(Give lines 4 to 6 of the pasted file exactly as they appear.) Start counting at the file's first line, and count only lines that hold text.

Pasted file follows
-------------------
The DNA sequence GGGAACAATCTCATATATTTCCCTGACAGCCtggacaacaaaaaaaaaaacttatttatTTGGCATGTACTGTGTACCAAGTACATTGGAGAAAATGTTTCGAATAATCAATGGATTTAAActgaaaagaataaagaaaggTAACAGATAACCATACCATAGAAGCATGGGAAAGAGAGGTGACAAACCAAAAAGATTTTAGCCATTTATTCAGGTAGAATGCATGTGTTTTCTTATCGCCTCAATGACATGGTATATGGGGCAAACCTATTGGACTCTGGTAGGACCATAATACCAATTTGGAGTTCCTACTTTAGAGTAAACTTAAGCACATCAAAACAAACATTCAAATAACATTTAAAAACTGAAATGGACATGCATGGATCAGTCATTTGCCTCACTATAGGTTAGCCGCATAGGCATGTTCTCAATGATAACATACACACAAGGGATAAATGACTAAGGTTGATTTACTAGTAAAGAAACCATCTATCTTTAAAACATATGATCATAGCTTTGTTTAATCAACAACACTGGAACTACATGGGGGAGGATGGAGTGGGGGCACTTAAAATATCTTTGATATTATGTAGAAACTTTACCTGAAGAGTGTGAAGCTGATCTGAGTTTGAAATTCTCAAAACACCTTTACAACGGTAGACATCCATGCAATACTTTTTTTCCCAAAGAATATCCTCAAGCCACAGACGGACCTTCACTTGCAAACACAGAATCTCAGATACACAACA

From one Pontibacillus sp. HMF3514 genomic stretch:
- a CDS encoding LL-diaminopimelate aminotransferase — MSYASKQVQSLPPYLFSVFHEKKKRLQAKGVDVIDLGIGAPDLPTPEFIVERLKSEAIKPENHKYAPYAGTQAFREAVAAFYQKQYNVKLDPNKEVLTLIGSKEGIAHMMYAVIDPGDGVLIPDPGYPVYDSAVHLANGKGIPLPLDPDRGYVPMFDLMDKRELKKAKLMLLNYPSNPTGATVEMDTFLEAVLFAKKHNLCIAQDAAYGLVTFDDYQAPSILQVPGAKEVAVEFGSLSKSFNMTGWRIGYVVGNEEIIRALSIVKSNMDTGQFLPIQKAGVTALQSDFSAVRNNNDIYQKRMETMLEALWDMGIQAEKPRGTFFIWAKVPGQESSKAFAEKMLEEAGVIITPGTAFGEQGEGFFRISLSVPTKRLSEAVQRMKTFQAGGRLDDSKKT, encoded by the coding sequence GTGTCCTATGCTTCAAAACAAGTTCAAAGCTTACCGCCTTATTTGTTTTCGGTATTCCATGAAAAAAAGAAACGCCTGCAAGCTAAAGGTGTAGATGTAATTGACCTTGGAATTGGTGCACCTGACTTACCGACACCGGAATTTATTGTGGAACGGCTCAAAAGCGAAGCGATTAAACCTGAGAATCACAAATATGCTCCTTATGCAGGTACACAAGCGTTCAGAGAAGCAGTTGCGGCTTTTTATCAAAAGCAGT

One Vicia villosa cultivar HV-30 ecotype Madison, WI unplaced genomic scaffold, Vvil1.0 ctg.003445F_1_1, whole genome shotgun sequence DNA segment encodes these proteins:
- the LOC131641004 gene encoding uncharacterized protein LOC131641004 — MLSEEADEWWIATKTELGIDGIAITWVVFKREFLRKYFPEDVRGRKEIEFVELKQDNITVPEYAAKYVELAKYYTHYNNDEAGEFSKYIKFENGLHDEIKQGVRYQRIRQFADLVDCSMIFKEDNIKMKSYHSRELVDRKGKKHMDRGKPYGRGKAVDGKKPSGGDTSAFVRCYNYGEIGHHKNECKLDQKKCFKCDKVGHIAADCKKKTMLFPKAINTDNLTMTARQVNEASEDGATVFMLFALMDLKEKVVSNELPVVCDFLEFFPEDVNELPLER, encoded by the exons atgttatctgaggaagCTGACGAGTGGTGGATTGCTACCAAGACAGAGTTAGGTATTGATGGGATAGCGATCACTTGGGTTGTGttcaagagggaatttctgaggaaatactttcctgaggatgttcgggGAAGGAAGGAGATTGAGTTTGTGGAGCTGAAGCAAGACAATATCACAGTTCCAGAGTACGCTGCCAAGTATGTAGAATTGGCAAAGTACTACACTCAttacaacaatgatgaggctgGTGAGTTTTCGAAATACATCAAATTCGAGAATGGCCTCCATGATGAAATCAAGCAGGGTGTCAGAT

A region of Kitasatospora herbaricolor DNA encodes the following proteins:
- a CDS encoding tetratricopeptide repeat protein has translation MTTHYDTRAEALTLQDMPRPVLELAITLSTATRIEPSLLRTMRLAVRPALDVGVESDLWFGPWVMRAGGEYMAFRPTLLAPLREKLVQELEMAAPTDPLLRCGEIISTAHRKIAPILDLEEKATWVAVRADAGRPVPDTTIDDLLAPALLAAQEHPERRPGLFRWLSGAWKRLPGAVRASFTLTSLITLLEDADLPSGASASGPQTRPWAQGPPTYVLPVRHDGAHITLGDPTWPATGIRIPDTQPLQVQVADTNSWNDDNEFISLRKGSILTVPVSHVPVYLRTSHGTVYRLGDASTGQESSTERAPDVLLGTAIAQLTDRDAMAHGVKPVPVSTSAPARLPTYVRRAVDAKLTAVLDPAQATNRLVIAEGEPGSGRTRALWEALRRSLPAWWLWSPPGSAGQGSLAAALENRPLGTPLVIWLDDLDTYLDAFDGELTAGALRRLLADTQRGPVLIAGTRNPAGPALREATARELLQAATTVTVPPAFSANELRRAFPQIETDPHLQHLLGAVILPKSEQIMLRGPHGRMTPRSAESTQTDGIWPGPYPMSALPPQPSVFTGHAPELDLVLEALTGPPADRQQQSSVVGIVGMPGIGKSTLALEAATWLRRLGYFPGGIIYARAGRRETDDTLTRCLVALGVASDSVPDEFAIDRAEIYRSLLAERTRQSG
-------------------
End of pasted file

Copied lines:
One Vicia villosa cultivar HV-30 ecotype Madison, WI unplaced genomic scaffold, Vvil1.0 ctg.003445F_1_1, whole genome shotgun sequence DNA segment encodes these proteins:
- the LOC131641004 gene encoding uncharacterized protein LOC131641004 — MLSEEADEWWIATKTELGIDGIAITWVVFKREFLRKYFPEDVRGRKEIEFVELKQDNITVPEYAAKYVELAKYYTHYNNDEAGEFSKYIKFENGLHDEIKQGVRYQRIRQFADLVDCSMIFKEDNIKMKSYHSRELVDRKGKKHMDRGKPYGRGKAVDGKKPSGGDTSAFVRCYNYGEIGHHKNECKLDQKKCFKCDKVGHIAADCKKKTMLFPKAINTDNLTMTARQVNEASEDGATVFMLFALMDLKEKVVSNELPVVCDFLEFFPEDVNELPLER, encoded by the exons atgttatctgaggaagCTGACGAGTGGTGGATTGCTACCAAGACAGAGTTAGGTATTGATGGGATAGCGATCACTTGGGTTGTGttcaagagggaatttctgaggaaatactttcctgaggatgttcgggGAAGGAAGGAGATTGAGTTTGTGGAGCTGAAGCAAGACAATATCACAGTTCCAGAGTACGCTGCCAAGTATGTAGAATTGGCAAAGTACTACACTCAttacaacaatgatgaggctgGTGAGTTTTCGAAATACATCAAATTCGAGAATGGCCTCCATGATGAAATCAAGCAGGGTGTCAGAT

A region of Kitasatospora herbaricolor DNA encodes the following proteins: